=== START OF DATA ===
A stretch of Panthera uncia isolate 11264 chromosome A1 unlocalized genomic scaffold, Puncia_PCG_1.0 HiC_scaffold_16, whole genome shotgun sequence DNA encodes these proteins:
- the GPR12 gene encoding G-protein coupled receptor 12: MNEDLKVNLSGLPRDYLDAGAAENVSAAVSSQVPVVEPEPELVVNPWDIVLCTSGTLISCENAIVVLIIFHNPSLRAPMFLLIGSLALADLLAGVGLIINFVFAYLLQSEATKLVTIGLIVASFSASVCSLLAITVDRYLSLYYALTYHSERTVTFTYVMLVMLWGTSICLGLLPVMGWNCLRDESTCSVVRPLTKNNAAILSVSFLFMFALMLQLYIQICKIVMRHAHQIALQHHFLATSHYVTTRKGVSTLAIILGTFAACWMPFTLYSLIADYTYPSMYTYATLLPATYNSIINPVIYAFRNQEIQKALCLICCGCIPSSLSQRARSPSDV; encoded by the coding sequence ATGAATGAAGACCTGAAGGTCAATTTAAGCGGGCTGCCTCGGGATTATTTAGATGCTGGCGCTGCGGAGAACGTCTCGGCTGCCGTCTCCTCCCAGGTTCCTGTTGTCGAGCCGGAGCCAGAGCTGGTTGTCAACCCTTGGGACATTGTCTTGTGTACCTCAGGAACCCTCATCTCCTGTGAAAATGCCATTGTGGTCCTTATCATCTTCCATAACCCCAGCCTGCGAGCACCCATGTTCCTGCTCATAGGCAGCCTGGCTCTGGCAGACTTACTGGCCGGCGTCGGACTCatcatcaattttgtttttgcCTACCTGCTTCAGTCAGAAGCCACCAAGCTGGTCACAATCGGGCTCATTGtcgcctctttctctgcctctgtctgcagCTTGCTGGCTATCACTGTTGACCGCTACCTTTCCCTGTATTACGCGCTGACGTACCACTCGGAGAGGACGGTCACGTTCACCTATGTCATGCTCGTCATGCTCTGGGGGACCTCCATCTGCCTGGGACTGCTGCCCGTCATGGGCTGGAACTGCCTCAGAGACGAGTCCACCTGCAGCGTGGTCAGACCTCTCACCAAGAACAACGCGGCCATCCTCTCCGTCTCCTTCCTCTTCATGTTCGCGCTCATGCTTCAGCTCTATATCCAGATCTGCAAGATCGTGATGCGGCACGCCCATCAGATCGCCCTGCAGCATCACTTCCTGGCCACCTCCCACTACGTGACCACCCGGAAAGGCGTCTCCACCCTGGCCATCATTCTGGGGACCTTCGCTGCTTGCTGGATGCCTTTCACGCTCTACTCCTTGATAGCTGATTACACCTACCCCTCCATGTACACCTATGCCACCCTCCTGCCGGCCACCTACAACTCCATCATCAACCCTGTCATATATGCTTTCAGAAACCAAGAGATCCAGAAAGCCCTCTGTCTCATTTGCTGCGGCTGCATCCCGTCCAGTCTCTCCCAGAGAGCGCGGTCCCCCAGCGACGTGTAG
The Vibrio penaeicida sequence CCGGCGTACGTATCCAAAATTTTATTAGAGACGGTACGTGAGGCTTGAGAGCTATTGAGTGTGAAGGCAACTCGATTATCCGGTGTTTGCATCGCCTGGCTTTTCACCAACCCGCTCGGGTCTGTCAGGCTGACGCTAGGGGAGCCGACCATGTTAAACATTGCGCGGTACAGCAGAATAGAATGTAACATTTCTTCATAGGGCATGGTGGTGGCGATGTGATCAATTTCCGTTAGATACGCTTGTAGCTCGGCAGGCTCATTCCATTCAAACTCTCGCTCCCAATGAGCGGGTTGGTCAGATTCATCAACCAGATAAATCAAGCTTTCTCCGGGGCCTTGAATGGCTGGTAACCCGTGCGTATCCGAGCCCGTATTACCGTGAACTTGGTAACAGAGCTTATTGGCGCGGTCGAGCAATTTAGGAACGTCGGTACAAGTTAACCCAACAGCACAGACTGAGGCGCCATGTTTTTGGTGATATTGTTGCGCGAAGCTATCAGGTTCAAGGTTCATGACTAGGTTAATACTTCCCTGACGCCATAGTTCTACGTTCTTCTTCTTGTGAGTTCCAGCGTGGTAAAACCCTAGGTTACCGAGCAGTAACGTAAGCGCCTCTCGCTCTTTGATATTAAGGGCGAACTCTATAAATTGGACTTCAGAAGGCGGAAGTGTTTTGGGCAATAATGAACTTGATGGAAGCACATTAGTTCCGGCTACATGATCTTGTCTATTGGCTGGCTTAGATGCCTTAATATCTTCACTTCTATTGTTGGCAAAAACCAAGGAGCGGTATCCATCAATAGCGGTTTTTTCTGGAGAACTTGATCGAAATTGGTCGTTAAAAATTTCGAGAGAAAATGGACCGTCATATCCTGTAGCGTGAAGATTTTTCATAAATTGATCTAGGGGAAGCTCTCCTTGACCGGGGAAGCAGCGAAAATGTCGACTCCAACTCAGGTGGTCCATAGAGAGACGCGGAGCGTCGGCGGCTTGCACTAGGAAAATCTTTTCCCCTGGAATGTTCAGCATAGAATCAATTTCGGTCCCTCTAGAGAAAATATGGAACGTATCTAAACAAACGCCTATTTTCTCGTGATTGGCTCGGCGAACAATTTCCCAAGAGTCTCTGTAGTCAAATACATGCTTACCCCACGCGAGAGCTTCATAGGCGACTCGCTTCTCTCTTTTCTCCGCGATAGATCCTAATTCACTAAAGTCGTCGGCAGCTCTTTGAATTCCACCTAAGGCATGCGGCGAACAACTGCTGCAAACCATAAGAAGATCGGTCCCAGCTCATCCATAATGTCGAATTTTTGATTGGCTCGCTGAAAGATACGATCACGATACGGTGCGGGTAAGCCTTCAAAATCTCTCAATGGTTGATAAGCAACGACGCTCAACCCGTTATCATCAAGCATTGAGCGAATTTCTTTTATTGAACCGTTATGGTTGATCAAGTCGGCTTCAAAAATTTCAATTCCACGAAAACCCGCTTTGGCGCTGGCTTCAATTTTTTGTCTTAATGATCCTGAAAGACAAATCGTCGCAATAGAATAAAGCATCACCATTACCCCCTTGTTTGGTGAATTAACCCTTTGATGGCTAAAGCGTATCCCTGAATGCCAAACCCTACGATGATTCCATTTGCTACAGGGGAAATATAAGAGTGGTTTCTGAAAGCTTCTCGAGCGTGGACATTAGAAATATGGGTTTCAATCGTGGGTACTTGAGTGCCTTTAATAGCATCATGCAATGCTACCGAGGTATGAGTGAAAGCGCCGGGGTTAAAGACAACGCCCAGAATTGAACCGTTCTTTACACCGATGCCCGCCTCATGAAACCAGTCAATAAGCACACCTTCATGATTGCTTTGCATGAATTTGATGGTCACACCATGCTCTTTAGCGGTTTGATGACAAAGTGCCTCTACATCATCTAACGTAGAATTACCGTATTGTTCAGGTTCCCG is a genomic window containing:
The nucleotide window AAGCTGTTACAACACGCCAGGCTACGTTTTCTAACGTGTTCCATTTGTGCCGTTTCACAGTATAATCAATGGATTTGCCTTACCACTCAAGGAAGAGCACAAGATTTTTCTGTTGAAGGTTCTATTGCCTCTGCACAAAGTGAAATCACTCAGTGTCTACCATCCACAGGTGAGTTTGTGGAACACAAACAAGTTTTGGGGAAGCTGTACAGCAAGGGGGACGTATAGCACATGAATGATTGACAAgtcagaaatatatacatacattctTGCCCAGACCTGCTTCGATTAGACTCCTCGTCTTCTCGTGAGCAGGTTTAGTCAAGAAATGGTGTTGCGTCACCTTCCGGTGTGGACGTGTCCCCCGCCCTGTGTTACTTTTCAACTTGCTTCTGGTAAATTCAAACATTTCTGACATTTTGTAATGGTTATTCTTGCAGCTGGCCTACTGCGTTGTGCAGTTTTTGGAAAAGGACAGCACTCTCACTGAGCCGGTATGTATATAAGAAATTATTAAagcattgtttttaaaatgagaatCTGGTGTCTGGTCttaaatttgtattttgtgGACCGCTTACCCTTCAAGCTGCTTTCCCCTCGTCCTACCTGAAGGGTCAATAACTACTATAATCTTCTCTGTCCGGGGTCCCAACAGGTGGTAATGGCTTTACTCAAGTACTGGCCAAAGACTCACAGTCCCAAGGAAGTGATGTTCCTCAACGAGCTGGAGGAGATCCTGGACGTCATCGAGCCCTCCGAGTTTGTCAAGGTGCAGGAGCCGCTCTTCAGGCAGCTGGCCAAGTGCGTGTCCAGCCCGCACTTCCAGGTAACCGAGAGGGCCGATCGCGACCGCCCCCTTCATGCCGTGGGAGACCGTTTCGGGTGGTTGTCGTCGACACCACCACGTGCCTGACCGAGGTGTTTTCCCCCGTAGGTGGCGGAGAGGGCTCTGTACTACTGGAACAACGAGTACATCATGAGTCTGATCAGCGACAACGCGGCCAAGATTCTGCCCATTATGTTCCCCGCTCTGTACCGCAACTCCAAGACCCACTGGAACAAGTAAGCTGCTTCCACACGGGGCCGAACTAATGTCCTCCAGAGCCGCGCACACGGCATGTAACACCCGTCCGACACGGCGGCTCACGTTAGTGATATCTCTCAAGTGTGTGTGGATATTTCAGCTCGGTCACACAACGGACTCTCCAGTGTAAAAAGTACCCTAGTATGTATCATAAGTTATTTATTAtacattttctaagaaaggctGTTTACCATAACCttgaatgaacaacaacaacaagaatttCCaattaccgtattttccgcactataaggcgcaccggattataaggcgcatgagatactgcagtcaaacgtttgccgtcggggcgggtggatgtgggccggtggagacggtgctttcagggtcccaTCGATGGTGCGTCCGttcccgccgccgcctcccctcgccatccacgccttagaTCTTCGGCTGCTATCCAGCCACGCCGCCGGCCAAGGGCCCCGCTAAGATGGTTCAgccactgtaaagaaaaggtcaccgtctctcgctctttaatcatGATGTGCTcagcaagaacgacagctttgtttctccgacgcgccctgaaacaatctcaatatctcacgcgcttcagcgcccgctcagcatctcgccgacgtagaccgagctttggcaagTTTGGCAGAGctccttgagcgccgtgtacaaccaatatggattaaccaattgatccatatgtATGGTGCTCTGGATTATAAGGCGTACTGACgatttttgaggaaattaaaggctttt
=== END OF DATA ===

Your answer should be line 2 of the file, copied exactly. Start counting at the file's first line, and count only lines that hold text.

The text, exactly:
- the GPR12 gene encoding G-protein coupled receptor 12: MNEDLKVNLSGLPRDYLDAGAAENVSAAVSSQVPVVEPEPELVVNPWDIVLCTSGTLISCENAIVVLIIFHNPSLRAPMFLLIGSLALADLLAGVGLIINFVFAYLLQSEATKLVTIGLIVASFSASVCSLLAITVDRYLSLYYALTYHSERTVTFTYVMLVMLWGTSICLGLLPVMGWNCLRDESTCSVVRPLTKNNAAILSVSFLFMFALMLQLYIQICKIVMRHAHQIALQHHFLATSHYVTTRKGVSTLAIILGTFAACWMPFTLYSLIADYTYPSMYTYATLLPATYNSIINPVIYAFRNQEIQKALCLICCGCIPSSLSQRARSPSDV; encoded by the coding sequence ATGAATGAAGACCTGAAGGTCAATTTAAGCGGGCTGCCTCGGGATTATTTAGATGCTGGCGCTGCGGAGAACGTCTCGGCTGCCGTCTCCTCCCAGGTTCCTGTTGTCGAGCCGGAGCCAGAGCTGGTTGTCAACCCTTGGGACATTGTCTTGTGTACCTCAGGAACCCTCATCTCCTGTGAAAATGCCATTGTGGTCCTTATCATCTTCCATAACCCCAGCCTGCGAGCACCCATGTTCCTGCTCATAGGCAGCCTGGCTCTGGCAGACTTACTGGCCGGCGTCGGACTCatcatcaattttgtttttgcCTACCTGCTTCAGTCAGAAGCCACCAAGCTGGTCACAATCGGGCTCATTGtcgcctctttctctgcctctgtctgcagCTTGCTGGCTATCACTGTTGACCGCTACCTTTCCCTGTATTACGCGCTGACGTACCACTCGGAGAGGACGGTCACGTTCACCTATGTCATGCTCGTCATGCTCTGGGGGACCTCCATCTGCCTGGGACTGCTGCCCGTCATGGGCTGGAACTGCCTCAGAGACGAGTCCACCTGCAGCGTGGTCAGACCTCTCACCAAGAACAACGCGGCCATCCTCTCCGTCTCCTTCCTCTTCATGTTCGCGCTCATGCTTCAGCTCTATATCCAGATCTGCAAGATCGTGATGCGGCACGCCCATCAGATCGCCCTGCAGCATCACTTCCTGGCCACCTCCCACTACGTGACCACCCGGAAAGGCGTCTCCACCCTGGCCATCATTCTGGGGACCTTCGCTGCTTGCTGGATGCCTTTCACGCTCTACTCCTTGATAGCTGATTACACCTACCCCTCCATGTACACCTATGCCACCCTCCTGCCGGCCACCTACAACTCCATCATCAACCCTGTCATATATGCTTTCAGAAACCAAGAGATCCAGAAAGCCCTCTGTCTCATTTGCTGCGGCTGCATCCCGTCCAGTCTCTCCCAGAGAGCGCGGTCCCCCAGCGACGTGTAG